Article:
As of 2007, general cost r/t from Talkeetna to the W. Fork of the Tokostina Glacier $575, to the West Fork of the Ruth Glacier $450.

 
base camp on the East Fork Tokositna Glacier, Alaska
 

For routes on the West Face, the landing strip on the E. Fork of the Tok is located just near the base of the climb. Climbers will be asked to camp in the same locale as previous climbers in order to prevent snow potholes from tents forming the around the runways. From such a camp, routes on the West Face are generally reachable in <1 hr approach and the base of the French ridge in 10 mins.

Whereas the nearby Ruth Glacier, sometimes referred to as the Banana Belt of the Alaskan Range, has much more stable weather, the E. Fork of the Tok is notorious for bad weather patterns. It is not uncommon for parties to be tent bound for long periods of time waiting for bad weather to pass. When we (physics and travelin_light) were there in April-May 2007, we spent 9 straight days confined to our tent waiting out poor weather. Upon return, we realized that such stories from climber on the Tok are not uncommon.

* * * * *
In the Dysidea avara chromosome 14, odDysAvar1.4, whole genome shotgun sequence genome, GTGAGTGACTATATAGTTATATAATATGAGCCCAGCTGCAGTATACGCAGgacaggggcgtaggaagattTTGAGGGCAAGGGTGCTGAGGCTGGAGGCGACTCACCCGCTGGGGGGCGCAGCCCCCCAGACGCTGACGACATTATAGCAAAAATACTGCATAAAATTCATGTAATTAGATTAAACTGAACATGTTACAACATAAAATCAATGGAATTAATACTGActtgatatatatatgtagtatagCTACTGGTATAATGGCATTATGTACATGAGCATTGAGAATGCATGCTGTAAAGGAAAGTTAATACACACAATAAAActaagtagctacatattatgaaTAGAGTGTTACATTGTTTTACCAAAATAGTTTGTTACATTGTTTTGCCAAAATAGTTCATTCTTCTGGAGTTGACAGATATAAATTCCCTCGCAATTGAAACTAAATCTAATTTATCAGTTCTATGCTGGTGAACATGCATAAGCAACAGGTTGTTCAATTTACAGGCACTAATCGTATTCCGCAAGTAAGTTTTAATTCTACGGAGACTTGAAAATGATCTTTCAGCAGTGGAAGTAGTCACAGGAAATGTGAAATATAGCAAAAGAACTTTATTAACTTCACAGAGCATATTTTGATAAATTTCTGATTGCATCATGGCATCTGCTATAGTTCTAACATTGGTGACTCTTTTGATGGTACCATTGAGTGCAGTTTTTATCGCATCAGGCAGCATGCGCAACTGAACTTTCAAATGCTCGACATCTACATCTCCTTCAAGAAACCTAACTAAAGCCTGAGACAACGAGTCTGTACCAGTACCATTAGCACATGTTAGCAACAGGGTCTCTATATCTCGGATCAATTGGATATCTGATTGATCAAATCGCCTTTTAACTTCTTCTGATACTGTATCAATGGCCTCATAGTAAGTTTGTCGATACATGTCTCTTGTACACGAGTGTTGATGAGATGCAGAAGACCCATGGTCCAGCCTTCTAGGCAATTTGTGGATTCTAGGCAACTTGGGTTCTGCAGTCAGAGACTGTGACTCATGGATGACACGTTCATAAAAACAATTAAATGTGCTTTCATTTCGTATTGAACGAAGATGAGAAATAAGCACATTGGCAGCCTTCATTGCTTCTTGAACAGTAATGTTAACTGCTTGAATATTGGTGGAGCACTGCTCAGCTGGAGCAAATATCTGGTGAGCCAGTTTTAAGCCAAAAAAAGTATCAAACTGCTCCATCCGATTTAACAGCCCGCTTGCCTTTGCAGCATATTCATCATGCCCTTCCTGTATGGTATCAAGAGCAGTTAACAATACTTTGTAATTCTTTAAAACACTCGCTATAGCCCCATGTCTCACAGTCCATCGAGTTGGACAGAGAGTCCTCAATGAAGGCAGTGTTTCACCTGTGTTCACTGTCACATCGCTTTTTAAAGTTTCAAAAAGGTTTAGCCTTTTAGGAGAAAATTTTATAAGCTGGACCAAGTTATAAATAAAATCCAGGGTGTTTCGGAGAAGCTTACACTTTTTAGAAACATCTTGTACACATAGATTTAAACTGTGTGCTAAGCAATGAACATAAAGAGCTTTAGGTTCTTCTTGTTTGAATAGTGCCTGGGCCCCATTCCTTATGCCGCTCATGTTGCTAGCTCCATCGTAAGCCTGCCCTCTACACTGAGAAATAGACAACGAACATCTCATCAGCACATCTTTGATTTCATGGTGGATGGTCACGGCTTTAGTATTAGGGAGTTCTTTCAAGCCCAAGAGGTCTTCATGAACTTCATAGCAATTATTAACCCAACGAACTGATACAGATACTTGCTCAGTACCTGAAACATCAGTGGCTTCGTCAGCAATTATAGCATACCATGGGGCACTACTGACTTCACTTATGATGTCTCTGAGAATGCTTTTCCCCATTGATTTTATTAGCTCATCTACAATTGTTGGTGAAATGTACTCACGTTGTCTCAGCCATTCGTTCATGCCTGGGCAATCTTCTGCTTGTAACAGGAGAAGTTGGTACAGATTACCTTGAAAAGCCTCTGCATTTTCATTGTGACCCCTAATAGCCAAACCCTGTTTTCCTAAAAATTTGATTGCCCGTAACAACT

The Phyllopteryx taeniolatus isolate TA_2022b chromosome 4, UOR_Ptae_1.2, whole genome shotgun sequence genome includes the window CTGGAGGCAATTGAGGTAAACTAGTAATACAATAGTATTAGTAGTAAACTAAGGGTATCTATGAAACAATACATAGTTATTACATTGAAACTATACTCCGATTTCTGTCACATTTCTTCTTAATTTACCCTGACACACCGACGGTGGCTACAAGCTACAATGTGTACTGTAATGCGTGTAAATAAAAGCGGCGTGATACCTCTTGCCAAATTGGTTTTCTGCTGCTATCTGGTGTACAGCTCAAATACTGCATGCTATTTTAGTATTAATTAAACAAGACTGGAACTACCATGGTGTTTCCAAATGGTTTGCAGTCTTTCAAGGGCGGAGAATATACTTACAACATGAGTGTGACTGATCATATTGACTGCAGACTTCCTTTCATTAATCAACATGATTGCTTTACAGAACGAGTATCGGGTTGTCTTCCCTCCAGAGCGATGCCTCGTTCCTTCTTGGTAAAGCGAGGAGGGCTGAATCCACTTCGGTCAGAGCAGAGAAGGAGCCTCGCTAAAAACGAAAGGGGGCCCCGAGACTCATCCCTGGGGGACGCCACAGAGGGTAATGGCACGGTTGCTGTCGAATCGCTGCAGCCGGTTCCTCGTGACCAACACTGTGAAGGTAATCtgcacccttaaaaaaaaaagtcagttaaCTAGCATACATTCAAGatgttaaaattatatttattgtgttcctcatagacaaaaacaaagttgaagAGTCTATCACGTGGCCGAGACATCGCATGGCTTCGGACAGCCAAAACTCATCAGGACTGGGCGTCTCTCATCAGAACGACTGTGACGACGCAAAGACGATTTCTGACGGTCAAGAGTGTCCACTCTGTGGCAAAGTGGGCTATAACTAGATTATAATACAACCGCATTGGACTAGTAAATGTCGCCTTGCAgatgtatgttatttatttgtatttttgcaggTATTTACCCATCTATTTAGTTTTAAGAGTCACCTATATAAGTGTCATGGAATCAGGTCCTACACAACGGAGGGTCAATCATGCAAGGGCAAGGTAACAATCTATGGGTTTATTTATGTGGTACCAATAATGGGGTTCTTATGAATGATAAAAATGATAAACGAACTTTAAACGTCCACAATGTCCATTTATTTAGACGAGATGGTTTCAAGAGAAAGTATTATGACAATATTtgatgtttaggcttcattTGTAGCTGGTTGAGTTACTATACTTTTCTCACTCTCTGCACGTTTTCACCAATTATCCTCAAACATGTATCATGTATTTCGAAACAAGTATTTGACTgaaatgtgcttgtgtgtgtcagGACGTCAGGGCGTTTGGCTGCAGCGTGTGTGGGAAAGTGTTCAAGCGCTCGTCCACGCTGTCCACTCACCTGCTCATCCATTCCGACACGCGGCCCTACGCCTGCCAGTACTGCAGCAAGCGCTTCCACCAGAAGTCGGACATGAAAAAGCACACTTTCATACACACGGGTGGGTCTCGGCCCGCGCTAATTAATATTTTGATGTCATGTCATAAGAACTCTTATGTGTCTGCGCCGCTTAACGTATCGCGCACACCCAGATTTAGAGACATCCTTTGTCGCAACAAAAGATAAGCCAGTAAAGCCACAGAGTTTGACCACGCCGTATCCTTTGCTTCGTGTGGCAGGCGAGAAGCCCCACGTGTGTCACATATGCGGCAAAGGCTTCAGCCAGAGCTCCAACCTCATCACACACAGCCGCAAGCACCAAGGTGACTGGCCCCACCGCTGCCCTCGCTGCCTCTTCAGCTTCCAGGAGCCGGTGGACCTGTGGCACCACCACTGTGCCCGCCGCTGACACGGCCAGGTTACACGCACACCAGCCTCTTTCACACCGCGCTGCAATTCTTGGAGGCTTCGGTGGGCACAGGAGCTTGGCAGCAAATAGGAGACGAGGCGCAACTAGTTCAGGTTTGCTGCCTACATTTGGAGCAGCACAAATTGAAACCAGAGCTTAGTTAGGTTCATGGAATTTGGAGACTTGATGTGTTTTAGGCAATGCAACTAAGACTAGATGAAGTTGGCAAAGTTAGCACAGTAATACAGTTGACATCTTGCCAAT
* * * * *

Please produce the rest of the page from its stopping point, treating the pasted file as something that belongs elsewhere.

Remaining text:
Red Tape

Climbers are required to register with the National Park Service prior and subsequent to all expeditions. A $10 permit is required for anyone entering Denali National Park. Additionally, climbers making camp near landing strips are required to use human waste containers, available for free from the NPS in Talkeetna.

Additional Online Route Information

AAI guide trip report, Harvard route, 2005

AAI trip report, West Face Couloir 2004

Cascade Climbers post after the first winter ascent, 2007

Trip report, French Ridge, 1986, originally published in Summit magazine



Additions and Corrections

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oldladyclimbercorrection

Hasn't voted

Terray approached the French Ridge via the West Fork of the Ruth Glacier, not the Tokositna, in 1964 as did we in 1976 when we did the 2nd ascent of the French Ridge.

Posted Apr 8, 2011 11:27 am

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Images

User Profile ImageMt HuntingtonMt Huntington from the EastHuntington West Face CouloirMount HuntingtonMount Hungtinton in a Sea of CloudsMt. Huntington
base camp on the East Fork Tokositna Glacier, AlaskaWest Face CouliorWest face of Mount Huntington